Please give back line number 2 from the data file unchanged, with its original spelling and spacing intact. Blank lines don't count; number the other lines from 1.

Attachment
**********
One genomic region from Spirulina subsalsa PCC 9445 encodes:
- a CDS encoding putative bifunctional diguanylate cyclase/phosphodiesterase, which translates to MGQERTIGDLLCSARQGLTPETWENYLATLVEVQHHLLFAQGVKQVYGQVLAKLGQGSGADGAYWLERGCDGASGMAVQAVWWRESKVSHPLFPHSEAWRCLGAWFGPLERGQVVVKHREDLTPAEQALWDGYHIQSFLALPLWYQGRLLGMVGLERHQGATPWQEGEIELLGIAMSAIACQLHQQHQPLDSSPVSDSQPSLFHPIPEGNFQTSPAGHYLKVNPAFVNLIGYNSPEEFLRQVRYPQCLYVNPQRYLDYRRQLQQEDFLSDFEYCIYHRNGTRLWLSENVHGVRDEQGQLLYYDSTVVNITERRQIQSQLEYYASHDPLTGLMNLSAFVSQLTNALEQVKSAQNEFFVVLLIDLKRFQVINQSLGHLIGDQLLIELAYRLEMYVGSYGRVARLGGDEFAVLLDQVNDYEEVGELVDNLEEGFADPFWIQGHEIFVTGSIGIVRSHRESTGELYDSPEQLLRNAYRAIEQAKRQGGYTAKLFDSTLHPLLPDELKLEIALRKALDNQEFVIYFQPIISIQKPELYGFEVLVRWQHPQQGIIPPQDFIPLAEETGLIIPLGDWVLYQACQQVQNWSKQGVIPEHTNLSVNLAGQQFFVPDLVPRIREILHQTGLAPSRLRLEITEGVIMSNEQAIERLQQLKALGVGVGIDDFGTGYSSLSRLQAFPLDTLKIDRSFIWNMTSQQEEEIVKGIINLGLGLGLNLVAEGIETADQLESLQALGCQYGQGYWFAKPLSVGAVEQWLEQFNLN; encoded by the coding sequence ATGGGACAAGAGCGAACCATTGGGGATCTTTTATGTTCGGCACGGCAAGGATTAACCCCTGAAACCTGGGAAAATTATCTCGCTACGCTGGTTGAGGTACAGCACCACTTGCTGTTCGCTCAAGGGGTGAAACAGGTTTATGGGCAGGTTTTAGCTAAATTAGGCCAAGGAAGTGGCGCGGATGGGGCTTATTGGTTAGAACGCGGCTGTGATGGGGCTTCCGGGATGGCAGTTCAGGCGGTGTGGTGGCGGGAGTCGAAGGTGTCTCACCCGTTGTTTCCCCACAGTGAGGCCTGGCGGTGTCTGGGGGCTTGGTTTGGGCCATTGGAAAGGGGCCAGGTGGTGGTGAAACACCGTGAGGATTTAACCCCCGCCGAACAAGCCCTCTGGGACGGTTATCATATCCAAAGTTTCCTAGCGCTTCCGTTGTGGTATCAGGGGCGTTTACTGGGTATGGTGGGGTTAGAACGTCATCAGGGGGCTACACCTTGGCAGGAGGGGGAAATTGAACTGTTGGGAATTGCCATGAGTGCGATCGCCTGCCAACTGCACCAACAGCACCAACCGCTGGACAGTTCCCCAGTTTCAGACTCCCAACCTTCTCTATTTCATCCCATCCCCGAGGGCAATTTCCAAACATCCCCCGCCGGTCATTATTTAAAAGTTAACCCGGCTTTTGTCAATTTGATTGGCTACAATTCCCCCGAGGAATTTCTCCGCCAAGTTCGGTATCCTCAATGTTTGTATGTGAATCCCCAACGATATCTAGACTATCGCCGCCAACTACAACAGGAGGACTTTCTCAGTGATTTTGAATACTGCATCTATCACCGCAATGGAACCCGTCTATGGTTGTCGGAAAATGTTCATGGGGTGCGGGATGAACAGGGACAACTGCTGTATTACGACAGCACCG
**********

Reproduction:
- a CDS encoding putative bifunctional diguanylate cyclase/phosphodiesterase, which translates to MGQERTIGDLLCSARQGLTPETWENYLATLVEVQHHLLFAQGVKQVYGQVLAKLGQGSGADGAYWLERGCDGASGMAVQAVWWRESKVSHPLFPHSEAWRCLGAWFGPLERGQVVVKHREDLTPAEQALWDGYHIQSFLALPLWYQGRLLGMVGLERHQGATPWQEGEIELLGIAMSAIACQLHQQHQPLDSSPVSDSQPSLFHPIPEGNFQTSPAGHYLKVNPAFVNLIGYNSPEEFLRQVRYPQCLYVNPQRYLDYRRQLQQEDFLSDFEYCIYHRNGTRLWLSENVHGVRDEQGQLLYYDSTVVNITERRQIQSQLEYYASHDPLTGLMNLSAFVSQLTNALEQVKSAQNEFFVVLLIDLKRFQVINQSLGHLIGDQLLIELAYRLEMYVGSYGRVARLGGDEFAVLLDQVNDYEEVGELVDNLEEGFADPFWIQGHEIFVTGSIGIVRSHRESTGELYDSPEQLLRNAYRAIEQAKRQGGYTAKLFDSTLHPLLPDELKLEIALRKALDNQEFVIYFQPIISIQKPELYGFEVLVRWQHPQQGIIPPQDFIPLAEETGLIIPLGDWVLYQACQQVQNWSKQGVIPEHTNLSVNLAGQQFFVPDLVPRIREILHQTGLAPSRLRLEITEGVIMSNEQAIERLQQLKALGVGVGIDDFGTGYSSLSRLQAFPLDTLKIDRSFIWNMTSQQEEEIVKGIINLGLGLGLNLVAEGIETADQLESLQALGCQYGQGYWFAKPLSVGAVEQWLEQFNLN; encoded by the coding sequence ATGGGACAAGAGCGAACCATTGGGGATCTTTTATGTTCGGCACGGCAAGGATTAACCCCTGAAACCTGGGAAAATTATCTCGCTACGCTGGTTGAGGTACAGCACCACTTGCTGTTCGCTCAAGGGGTGAAACAGGTTTATGGGCAGGTTTTAGCTAAATTAGGCCAAGGAAGTGGCGCGGATGGGGCTTATTGGTTAGAACGCGGCTGTGATGGGGCTTCCGGGATGGCAGTTCAGGCGGTGTGGTGGCGGGAGTCGAAGGTGTCTCACCCGTTGTTTCCCCACAGTGAGGCCTGGCGGTGTCTGGGGGCTTGGTTTGGGCCATTGGAAAGGGGCCAGGTGGTGGTGAAACACCGTGAGGATTTAACCCCCGCCGAACAAGCCCTCTGGGACGGTTATCATATCCAAAGTTTCCTAGCGCTTCCGTTGTGGTATCAGGGGCGTTTACTGGGTATGGTGGGGTTAGAACGTCATCAGGGGGCTACACCTTGGCAGGAGGGGGAAATTGAACTGTTGGGAATTGCCATGAGTGCGATCGCCTGCCAACTGCACCAACAGCACCAACCGCTGGACAGTTCCCCAGTTTCAGACTCCCAACCTTCTCTATTTCATCCCATCCCCGAGGGCAATTTCCAAACATCCCCCGCCGGTCATTATTTAAAAGTTAACCCGGCTTTTGTCAATTTGATTGGCTACAATTCCCCCGAGGAATTTCTCCGCCAAGTTCGGTATCCTCAATGTTTGTATGTGAATCCCCAACGATATCTAGACTATCGCCGCCAACTACAACAGGAGGACTTTCTCAGTGATTTTGAATACTGCATCTATCACCGCAATGGAACCCGTCTATGGTTGTCGGAAAATGTTCATGGGGTGCGGGATGAACAGGGACAACTGCTGTATTACGACAGCACCG